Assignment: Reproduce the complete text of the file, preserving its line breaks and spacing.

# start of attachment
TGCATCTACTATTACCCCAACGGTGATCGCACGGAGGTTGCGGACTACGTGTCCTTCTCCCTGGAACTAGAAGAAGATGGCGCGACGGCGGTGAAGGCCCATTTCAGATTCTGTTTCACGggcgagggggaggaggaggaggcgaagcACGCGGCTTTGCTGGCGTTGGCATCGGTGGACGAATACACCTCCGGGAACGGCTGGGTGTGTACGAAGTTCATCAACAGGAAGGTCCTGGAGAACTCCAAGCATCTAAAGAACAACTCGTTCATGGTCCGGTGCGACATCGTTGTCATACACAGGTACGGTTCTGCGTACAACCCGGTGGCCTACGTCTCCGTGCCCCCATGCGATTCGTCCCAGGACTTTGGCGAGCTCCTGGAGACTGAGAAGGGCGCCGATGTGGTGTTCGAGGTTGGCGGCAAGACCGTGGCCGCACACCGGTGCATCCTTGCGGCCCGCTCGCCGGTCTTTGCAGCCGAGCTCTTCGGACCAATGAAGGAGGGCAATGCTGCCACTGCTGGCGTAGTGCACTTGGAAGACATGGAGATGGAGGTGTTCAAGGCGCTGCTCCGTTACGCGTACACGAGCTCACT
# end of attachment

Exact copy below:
TGCATCTACTATTACCCCAACGGTGATCGCACGGAGGTTGCGGACTACGTGTCCTTCTCCCTGGAACTAGAAGAAGATGGCGCGACGGCGGTGAAGGCCCATTTCAGATTCTGTTTCACGggcgagggggaggaggaggaggcgaagcACGCGGCTTTGCTGGCGTTGGCATCGGTGGACGAATACACCTCCGGGAACGGCTGGGTGTGTACGAAGTTCATCAACAGGAAGGTCCTGGAGAACTCCAAGCATCTAAAGAACAACTCGTTCATGGTCCGGTGCGACATCGTTGTCATACACAGGTACGGTTCTGCGTACAACCCGGTGGCCTACGTCTCCGTGCCCCCATGCGATTCGTCCCAGGACTTTGGCGAGCTCCTGGAGACTGAGAAGGGCGCCGATGTGGTGTTCGAGGTTGGCGGCAAGACCGTGGCCGCACACCGGTGCATCCTTGCGGCCCGCTCGCCGGTCTTTGCAGCCGAGCTCTTCGGACCAATGAAGGAGGGCAATGCTGCCACTGCTGGCGTAGTGCACTTGGAAGACATGGAGATGGAGGTGTTCAAGGCGCTGCTCCGTTACGCGTACACGAGCTCACT